Virgin Galactic mothership
Virgin Galactic selected Aurora Flight Sciences to build two new "mothership" aircraft for its next-generation suborbital spaceplanes in 2022. Credit: Virgin Galactic

Updated 4:50 p.m. Eastern with details from SEC filing.

WASHINGTON — Virgin Galactic announced July 6 it signed an agreement with a Boeing subsidiary to build two new aircraft that will be used as launch platforms for its next-generation suborbital spaceplanes.

Virgin Galactic said Aurora Flight Sciences will build two carrier aircraft, or motherships, that will succeed the original WhiteKnightTwo aircraft, called VMS Eve, that it has used for carrying SpaceShipTwo vehicles aloft on suborbital spaceflights. The companies did not disclose the value of the contract, but according to a filing with the U.S. Securities and Exchange Commission, the contract includes a mix of fixed-price and time-and-materials task orders, with incentives to Aurora if it completes the planes on time, under budget or with improved performance.

Aurora will manufacture components of the aircraft at its factories in Columbus, Mississippi, and Bridgeport, West Virginia. Final assembly of the planes will take place at Virgin’s production facility in Mojave, California. The first plane is scheduled to enter service in 2025, but the companies did not disclose when the second plane will be completed. The contract also includes delivery of a static test article that Virgin Galactic can use for structural integrity analyses without taking the planes out of service, according to the SEC filing.

Virgin Galactic released few technical details about the new planes. The company described them as being easier to maintain than WhiteKnightTwo, which was built by Scaled Composites and started flying in 2008. That plane is currently in an extended maintenance period in Mojave for repairs and other upgrades that company officials previously said will improve its reliability and increase its flight rate.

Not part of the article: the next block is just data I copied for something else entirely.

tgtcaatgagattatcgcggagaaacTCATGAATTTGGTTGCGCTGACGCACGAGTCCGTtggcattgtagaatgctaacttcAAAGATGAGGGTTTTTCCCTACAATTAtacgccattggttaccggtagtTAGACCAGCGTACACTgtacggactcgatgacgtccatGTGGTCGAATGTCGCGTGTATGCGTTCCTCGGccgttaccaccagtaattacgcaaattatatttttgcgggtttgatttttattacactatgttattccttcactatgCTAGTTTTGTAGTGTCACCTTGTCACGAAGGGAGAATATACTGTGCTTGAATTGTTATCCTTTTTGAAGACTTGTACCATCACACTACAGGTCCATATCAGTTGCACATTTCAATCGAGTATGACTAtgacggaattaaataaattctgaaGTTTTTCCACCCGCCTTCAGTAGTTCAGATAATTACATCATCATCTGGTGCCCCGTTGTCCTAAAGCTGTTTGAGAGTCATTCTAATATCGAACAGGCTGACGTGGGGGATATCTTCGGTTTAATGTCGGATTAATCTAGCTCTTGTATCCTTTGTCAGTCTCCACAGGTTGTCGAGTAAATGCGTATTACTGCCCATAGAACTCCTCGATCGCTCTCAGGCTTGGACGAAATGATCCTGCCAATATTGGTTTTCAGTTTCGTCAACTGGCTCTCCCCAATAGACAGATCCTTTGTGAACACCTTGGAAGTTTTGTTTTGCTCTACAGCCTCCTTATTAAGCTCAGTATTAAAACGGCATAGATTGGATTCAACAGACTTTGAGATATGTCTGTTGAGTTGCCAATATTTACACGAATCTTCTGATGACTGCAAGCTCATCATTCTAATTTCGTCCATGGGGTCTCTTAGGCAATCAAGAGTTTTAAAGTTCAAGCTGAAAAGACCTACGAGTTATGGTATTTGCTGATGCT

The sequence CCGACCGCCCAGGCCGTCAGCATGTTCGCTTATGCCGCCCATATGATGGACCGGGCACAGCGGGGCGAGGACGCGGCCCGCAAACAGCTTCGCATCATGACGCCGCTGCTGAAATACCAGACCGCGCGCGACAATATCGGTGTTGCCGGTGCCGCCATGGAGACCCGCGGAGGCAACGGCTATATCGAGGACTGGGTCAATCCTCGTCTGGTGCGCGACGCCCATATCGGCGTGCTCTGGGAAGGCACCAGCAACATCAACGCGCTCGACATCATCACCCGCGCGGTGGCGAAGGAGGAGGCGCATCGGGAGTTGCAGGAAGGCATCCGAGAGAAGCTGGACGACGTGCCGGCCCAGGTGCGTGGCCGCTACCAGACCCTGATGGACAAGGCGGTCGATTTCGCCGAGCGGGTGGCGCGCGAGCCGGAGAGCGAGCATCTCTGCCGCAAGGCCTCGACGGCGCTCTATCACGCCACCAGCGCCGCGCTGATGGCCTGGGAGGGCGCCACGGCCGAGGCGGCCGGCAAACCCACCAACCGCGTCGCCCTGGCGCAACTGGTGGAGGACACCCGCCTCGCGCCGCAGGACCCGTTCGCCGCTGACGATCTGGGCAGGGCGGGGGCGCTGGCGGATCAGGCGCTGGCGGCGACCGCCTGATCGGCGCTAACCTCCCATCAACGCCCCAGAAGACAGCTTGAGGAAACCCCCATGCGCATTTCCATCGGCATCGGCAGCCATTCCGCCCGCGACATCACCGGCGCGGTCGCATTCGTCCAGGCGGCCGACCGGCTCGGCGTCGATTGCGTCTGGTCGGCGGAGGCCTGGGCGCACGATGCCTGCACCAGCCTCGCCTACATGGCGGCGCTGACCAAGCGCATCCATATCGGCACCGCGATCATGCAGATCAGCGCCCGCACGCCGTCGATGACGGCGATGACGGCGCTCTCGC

“Our next-generation motherships are integral to scaling our operations. They will be faster to produce, easier to maintain and will allow us to fly substantially more missions each year,” Michael Colglazier, chief executive of Virgin Galactic, said in a statement. The company said each plane will be designed to support up to 200 launches a year.

Aurora Flight Sciences, based in Manassas, Virginia, was founded in 1989 and was acquired by Boeing in 2017. While the company is best known for its work on remotely piloted aircraft and urban air mobility, it also produces components for drones, helicopters and business jets.

“Aurora’s decades of experience in aircraft design, composite manufacturing and vehicle integration, coupled with our world-class engineers and manufacturing technicians, enables us to provide the unique expertise and capabilities necessary to complete these next-generation aircraft,” Per Beith, president and chief executive of Aurora Flight Sciences, said in the statement about the deal.

The first of the two planes will be ready around the time Virgin Galactic plans to introduce its new Delta-class suborbital vehicles. As with the new aircraft, the company plans to work with what it called “tier one” aerospace manufacturers to produce the Delta-class spaceplanes, with final assembly at a Virgin Galactic facility. The company has not yet disclosed who will build those vehicles or the location of that final assembly facility.

Both VMS Eve, the WhiteKnightTwo plane, and VSS Unity, the SpaceShipTwo spaceplane, remain in Mojave for extended maintenance. Virgin Galactic said those vehicles will return to commercial service in the first quarter of 2023, the same timeline it provided in its quarterly earnings release May 5. Before that release the company had planned to resume commercial suborbital flights before the end of 2022.

Jeff Foust writes about space policy, commercial space, and related topics for SpaceNews. He earned a Ph.D. in planetary sciences from the Massachusetts Institute of Technology and a bachelor’s degree with honors in geophysics and planetary science...